Diener, E., Suh, E., & Lucas, R. (1999). Subjective well–being: three decades of progress. , (2), 276–302. doi:10.1037/0033–2909.125.2.276 W. Wilson's (1967) review of the area of subjective well–being (SWB) advanced several conclusions regarding those who report high levels of "happiness." A number of his conclusions have been overturned: youth and modest aspirations no longer are seen as prerequisites of SWB. E. Diener's (1984) review placed greater emphasis on theories that stressed psychological factors. In the current article, the authors review current evidence for Wilson's conclusions and discuss modern theories of SWB that stress dispositional influences, adaptation, goals, and coping strategies. The next steps in the evolution of the field are to comprehend the interaction of psychological factors with life circumstances in producing SWB, to understand the causal pathways leading to happiness, understand the processes underlying adaptation to events, and develop theories that explain why certain variables differentially influence the different components of SWB (life satisfaction, pleasant affect, and unpleasant affect).
Dodson admits that as a golfer he has tried to break eighty strokes in golf, but did not succeed until he got help from a well-known sports psychologist.
7). Financial aspects/positive psychology as big business
As time goes on, literature tends to concern itself more and more with the interior meanings of its narrative, with problems of human personality and human relationships. Many novels are fictional, psychological biographies which tell of the slowly achieved integration of the heros personality or of his disintegration, of the conflict between self-realization and the flow of events and the demands of other people. This can be presented explicitly, where the characters talk about what is going on in their heads; either ambiguously and with reserve, as in the novels of Henry James, or overtly, as in those of Dostoyevsky. Alternatively, it can be presented by a careful arrangement of objective facts, where psychological development is described purely in terms of behavior, and where the readers subjective response is elicited by the minute descriptions of physical reality, as in the novels of Stendhal and the greatest Chinese novels like which convince the reader that through the novel he is seeing reality itself rather than an artfully contrived semblance of reality.
Sports psychology essay - KATA Avanture
"Psychology should study the human being not just as passive clay, helplessly determined by outside forces. Man is, or should be, an active, autonomous, self–governing mover, chooser and center of his own life. The so–called stimulus–response psychology has unintentionally created what might be called a Stimulus–Response man, passive, shaped, adjusting, learning. With him should be contrasted the creative, active man, who invents, makes decisions, accepts some stimuli and rejects others, who, in fact, creates his own stimuli. Posing this opposition may help in understanding why more and more psychologists are growing worried about the concept of 'adjustment.' Adjustment, whether to the culture, to other people, or to nature, essentially means being passive, letting oneself be shaped from the outside. It is trying to be what others want, instead of searching for one's real self. From this point of view, psychologists are increasingly beginning to criticize the conception of learning as a passive process" (Maslow, 1965a, pp. 31–32).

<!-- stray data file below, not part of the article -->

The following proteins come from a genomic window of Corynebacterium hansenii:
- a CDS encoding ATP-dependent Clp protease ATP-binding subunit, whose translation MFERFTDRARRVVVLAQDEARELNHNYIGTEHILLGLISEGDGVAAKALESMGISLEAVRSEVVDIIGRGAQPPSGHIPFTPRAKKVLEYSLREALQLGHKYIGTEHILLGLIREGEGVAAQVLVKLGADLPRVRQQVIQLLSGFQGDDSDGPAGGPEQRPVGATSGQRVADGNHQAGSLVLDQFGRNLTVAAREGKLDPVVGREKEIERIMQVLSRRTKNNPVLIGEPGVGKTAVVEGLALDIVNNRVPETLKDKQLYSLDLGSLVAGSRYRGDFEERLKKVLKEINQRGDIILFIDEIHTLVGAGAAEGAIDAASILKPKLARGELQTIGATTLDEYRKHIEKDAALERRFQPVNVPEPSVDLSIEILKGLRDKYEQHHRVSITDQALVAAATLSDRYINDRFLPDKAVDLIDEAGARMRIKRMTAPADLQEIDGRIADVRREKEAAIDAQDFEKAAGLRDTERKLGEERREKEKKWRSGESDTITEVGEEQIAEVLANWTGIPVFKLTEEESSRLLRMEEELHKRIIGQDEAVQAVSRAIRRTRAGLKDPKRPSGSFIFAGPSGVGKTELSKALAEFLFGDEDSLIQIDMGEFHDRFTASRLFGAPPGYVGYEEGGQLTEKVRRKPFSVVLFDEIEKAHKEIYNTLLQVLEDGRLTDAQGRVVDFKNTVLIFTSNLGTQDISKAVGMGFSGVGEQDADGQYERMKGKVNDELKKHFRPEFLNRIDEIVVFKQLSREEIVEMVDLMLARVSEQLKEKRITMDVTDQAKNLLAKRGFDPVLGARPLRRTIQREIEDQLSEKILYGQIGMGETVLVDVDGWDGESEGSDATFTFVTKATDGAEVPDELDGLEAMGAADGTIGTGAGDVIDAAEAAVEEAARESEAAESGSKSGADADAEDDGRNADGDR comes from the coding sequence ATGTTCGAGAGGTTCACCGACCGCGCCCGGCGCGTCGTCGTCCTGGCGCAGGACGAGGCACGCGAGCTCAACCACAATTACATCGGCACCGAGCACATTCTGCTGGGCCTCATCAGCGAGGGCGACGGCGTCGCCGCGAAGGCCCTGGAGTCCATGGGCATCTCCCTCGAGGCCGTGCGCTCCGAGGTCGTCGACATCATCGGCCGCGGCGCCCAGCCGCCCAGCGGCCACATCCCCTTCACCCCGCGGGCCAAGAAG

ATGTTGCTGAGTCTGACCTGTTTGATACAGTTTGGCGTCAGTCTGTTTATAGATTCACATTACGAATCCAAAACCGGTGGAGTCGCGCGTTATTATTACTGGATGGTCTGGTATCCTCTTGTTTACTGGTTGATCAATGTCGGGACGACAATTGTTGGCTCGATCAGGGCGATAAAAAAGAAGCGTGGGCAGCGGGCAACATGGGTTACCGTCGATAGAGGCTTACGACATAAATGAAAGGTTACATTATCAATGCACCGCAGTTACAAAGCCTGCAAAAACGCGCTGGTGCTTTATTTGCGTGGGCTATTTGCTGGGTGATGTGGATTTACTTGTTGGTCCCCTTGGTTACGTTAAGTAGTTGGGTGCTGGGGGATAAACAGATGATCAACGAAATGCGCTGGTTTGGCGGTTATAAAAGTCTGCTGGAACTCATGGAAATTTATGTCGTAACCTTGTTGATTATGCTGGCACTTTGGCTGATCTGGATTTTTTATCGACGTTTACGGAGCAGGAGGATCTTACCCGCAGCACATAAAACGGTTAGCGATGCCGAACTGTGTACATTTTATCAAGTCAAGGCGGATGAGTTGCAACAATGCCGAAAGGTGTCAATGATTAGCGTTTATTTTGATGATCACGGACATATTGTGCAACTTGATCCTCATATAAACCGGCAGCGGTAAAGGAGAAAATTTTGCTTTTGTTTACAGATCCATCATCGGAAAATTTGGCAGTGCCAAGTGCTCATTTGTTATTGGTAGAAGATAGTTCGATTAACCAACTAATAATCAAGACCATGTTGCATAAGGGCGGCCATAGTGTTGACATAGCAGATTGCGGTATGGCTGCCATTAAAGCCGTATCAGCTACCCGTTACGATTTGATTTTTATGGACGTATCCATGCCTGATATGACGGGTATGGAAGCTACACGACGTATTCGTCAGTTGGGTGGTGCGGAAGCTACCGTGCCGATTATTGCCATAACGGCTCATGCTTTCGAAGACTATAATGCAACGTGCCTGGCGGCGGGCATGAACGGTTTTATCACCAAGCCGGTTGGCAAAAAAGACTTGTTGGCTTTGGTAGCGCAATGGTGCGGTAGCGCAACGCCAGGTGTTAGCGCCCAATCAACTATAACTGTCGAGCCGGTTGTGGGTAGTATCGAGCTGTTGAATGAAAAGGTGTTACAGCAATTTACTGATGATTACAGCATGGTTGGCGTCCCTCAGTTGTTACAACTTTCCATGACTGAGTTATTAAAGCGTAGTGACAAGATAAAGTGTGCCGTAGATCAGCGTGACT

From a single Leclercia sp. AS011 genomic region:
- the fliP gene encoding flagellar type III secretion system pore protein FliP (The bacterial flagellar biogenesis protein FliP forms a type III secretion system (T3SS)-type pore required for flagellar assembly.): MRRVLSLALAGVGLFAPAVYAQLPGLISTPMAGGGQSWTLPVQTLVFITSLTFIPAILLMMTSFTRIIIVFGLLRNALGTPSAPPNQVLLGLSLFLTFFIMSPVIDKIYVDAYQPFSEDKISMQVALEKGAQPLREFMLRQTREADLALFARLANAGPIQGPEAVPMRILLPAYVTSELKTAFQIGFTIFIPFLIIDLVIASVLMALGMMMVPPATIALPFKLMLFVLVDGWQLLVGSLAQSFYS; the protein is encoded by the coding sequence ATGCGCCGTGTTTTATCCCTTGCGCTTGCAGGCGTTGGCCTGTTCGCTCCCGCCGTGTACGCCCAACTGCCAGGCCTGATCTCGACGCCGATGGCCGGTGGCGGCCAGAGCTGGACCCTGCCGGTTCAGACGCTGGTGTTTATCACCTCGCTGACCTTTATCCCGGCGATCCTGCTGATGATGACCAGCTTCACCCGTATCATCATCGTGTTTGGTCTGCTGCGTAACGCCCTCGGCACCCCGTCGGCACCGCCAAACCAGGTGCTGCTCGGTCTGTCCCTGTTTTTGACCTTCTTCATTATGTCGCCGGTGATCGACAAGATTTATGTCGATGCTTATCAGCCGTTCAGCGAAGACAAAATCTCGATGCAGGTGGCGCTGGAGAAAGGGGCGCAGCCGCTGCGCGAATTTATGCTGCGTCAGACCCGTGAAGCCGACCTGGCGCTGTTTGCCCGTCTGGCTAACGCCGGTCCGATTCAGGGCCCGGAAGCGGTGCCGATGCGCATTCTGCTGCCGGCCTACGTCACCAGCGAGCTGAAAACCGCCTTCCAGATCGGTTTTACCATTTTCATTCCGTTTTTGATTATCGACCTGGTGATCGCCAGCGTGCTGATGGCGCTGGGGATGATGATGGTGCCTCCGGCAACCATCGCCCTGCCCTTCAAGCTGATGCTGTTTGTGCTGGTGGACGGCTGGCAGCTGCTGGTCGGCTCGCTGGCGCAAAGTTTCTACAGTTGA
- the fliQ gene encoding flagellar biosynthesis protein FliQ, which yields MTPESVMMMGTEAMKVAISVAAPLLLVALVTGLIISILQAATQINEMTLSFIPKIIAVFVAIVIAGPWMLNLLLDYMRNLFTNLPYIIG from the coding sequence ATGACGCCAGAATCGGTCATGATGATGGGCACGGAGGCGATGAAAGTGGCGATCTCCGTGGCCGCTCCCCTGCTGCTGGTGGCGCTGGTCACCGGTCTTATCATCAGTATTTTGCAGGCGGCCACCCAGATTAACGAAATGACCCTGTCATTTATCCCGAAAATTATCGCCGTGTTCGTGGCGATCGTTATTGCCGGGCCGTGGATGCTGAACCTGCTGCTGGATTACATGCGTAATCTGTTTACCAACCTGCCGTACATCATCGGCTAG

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"Besides happiness, strengths of character have quickly surfaced as one of the most popular subjects in positive psychology. Strengths have been defined as pre-existing qualities that reflect an authentic version of the self and, when used, are intrinsically desirable and energizing, thereby increasing the probability of healthy outcomes (Linley, 2008; Peterson & Seligman, 2004). In one of the foremost achievements in positive psychology, Peterson and Seligman created a catalog of strengths of character that are purported to be invariant across history and culture. Their efforts led to a final tally of 24 strengths and the creation of an extensive battery of assessment tools including a 240-item self-report questionnaire—Values in Action Inventory of Strengths (VIA-IS; Peterson & Seligman, 2004)" (Kashdan & Steger, 2011, p. 12).